It all started with a large molar found in an apothecary shop in Hong Kong in 1935. Found amongst a mix of bones and “dragon teeth” as medicine, the tooth palaeontologist Ralph von Koenigswald discovered was definitely not of human origin. At more than twice the size of a human molar, time and testing would later reveal it belonged to a giant ape species from nearly 2 million years ago.
Named Gigantopithecus blacki, the giant ape was a creature to behold: at 3 meters tall (almost 10 feet) and 500 kilograms (1,100 pounds) in weight, the herbivore roamed the Earth up until around 300,000 years ago. The G. blacki fossil record now includes thousands of teeth and four partial mandibles from subtropical Southeast Asia. The team tested a molar found in Chuifeng Cave, China, where 24 large mammalian species have been unearthed, including an ancestor of the giant panda.
"Until now, it has only been possible to retrieve genetic information from up to 10,000-year-old fossils in warm, humid areas. This is interesting, because ancient remains of the supposed ancestors of our species, Homo sapiens, are also mainly found in subtropical areas, particularly for the early part of human evolution. This means that we can potentially retrieve similar information on the evolutionary line leading to humans," said Associate Professor Enrico Cappellini, principal investigator at the University of Copenhagen, to IFLScience.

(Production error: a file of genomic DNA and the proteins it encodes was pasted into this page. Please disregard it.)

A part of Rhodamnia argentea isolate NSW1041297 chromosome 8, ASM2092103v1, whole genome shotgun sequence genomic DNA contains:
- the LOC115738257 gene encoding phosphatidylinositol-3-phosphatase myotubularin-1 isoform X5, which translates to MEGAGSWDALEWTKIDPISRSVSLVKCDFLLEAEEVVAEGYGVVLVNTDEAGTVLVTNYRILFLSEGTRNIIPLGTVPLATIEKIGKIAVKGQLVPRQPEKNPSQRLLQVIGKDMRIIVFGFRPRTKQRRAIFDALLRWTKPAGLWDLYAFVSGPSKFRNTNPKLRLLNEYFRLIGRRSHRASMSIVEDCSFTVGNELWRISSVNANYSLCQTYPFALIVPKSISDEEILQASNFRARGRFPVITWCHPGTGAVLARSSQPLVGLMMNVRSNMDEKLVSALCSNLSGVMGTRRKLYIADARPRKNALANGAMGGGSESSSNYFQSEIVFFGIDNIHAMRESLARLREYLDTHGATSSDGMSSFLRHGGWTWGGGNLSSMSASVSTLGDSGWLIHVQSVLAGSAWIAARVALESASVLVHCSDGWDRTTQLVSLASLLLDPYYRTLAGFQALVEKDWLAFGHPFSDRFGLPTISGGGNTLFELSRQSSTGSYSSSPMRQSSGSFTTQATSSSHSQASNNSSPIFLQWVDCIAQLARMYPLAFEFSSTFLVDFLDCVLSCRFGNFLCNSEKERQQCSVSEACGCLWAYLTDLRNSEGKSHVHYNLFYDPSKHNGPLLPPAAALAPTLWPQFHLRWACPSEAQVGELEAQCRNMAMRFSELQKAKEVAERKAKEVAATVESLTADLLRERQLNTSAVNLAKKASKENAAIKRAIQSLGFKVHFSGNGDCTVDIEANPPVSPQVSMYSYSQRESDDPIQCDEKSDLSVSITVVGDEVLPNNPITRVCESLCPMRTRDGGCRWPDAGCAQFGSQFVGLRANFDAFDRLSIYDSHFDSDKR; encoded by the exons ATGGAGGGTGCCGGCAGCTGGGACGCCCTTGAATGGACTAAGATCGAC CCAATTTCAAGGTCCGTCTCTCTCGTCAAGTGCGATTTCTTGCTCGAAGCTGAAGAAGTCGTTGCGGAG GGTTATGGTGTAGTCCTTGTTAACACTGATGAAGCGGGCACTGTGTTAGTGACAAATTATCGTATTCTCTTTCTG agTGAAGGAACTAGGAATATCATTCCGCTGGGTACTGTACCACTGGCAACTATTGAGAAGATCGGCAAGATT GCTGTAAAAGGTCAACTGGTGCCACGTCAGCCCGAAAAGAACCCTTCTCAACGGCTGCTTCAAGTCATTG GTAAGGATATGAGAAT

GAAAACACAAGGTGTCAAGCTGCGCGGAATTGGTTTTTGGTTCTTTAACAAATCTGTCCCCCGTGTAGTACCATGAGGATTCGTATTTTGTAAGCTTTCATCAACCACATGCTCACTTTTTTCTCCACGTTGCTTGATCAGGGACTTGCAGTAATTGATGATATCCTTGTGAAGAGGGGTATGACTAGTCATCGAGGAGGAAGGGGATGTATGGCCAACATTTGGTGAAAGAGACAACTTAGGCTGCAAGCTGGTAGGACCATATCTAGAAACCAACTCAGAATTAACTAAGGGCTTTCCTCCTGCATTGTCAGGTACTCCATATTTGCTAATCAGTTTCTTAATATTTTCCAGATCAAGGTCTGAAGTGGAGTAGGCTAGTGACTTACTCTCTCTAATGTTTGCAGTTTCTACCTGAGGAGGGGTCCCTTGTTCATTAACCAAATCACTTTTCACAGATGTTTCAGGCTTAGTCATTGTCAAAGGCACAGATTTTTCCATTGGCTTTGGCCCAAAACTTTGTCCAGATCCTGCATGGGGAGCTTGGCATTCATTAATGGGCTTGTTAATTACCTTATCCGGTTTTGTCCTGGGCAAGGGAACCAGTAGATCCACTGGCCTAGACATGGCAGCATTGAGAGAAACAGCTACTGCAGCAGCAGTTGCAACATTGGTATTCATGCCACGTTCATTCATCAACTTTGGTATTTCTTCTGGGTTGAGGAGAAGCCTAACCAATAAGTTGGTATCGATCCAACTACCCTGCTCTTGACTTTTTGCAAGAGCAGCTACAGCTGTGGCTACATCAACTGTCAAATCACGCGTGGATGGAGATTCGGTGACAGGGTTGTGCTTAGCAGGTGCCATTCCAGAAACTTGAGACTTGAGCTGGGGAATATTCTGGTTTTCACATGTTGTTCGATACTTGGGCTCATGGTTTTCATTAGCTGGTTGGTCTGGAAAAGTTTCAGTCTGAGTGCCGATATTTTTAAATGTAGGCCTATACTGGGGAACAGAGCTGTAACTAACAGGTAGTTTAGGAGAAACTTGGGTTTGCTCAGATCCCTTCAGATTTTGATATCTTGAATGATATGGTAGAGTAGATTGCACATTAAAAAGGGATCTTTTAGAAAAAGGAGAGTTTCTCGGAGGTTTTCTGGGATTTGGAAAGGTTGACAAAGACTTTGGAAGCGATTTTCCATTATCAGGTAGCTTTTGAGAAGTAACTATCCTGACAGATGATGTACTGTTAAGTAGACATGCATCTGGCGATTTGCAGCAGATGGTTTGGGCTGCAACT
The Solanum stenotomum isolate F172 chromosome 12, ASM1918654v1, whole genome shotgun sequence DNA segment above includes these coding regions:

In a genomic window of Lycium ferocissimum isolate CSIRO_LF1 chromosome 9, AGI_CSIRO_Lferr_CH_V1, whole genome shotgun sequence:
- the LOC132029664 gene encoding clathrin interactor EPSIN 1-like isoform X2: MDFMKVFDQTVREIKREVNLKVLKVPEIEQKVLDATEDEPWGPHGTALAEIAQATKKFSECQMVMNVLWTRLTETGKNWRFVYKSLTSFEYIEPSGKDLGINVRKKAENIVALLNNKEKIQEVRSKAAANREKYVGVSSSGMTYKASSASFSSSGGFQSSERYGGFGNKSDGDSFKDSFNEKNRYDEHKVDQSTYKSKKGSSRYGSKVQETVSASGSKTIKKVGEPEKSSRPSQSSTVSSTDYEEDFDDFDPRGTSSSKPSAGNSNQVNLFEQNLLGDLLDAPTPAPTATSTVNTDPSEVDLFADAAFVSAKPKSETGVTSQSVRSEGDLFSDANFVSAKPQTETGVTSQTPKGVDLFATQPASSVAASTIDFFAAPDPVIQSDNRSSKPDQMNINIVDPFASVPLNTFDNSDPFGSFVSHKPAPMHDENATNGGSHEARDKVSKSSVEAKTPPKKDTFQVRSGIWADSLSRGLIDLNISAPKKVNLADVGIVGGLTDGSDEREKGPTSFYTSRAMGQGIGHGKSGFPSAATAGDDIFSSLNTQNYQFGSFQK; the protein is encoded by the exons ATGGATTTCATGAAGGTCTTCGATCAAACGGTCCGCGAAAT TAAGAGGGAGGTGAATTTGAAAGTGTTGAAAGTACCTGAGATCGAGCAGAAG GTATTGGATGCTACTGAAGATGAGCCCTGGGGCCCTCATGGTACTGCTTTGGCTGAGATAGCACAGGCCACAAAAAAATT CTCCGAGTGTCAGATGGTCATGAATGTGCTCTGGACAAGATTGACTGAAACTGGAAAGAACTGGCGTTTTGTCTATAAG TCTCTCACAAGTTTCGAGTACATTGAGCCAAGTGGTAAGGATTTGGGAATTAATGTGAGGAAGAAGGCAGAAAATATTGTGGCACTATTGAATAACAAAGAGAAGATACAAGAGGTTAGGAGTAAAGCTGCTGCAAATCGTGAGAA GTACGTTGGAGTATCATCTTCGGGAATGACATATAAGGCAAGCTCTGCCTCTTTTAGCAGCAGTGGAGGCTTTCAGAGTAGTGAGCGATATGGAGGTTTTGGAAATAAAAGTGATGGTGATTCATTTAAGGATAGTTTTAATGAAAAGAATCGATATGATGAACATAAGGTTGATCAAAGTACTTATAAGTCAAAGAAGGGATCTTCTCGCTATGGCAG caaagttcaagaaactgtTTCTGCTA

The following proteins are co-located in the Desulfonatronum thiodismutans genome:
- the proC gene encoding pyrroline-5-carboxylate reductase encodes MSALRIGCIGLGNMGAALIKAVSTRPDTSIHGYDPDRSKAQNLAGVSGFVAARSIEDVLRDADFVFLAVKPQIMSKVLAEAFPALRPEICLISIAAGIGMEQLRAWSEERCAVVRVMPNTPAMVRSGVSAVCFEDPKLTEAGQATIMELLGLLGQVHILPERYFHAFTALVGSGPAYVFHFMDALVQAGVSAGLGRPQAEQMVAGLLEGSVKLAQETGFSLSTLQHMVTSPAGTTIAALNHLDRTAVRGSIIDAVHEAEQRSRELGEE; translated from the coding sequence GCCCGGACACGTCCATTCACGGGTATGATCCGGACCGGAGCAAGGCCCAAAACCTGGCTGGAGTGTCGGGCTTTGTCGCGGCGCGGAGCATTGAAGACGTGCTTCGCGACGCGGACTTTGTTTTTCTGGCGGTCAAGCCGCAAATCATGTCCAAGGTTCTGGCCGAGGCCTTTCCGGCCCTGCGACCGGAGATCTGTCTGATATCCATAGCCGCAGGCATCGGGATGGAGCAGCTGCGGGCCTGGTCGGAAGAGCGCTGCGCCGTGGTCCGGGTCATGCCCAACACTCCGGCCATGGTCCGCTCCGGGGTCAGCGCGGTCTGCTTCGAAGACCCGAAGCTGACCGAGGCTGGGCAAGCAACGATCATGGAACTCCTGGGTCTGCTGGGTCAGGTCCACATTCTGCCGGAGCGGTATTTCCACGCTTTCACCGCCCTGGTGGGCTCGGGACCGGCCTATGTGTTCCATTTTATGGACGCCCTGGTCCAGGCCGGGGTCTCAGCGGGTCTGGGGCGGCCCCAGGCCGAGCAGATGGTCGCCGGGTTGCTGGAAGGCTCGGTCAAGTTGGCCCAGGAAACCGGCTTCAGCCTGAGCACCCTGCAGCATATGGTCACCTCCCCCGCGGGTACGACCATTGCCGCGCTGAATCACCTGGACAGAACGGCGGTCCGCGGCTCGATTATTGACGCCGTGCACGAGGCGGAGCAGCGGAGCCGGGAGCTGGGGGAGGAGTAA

Published in the journal Nature, the team used a novel technique to rebuild the dental enamel proteins from the fossil remains of this large, forest-dwelling ape. In doing so, the team compared for the first time the results of the protein analysis with a database of hominid proteins in order to place the Gigantopithecus within evolutionary history.
"By sequencing proteins retrieved from dental enamel about 2 million years old, we showed it is possible to confidently reconstruct the evolutionary relationships of animal species that went extinct too far away in time for their DNA to survive until now. In this study, we can even conclude that the lineages of orangutan and Gigantopithecus split up about 12 million years ago," said Cappellini.
Previous attempts to place G. blacki could only be made by comparing the shape of the fossils with reference materials from living great apes. Now, the team show that the technology has reached a level of sophistication that makes it possible for ancient enamel proteins to be retrieved from Early Pleistocene samples preserved in subtropical conditions.
"Sequencing protein remains 2 million years old was made possible by stretching to its limits the technology at the base of proteomic discovery: mass spectrometry," said Cappellini. "State-of-the-art mass spectrometers and the top palaeoproteomics expertise needed to get the best out of such sophisticated instrumentation are key resources to achieve this result."
The team say their method holds promise for other ancient remains "to reveal the vast antiquity of human evolution."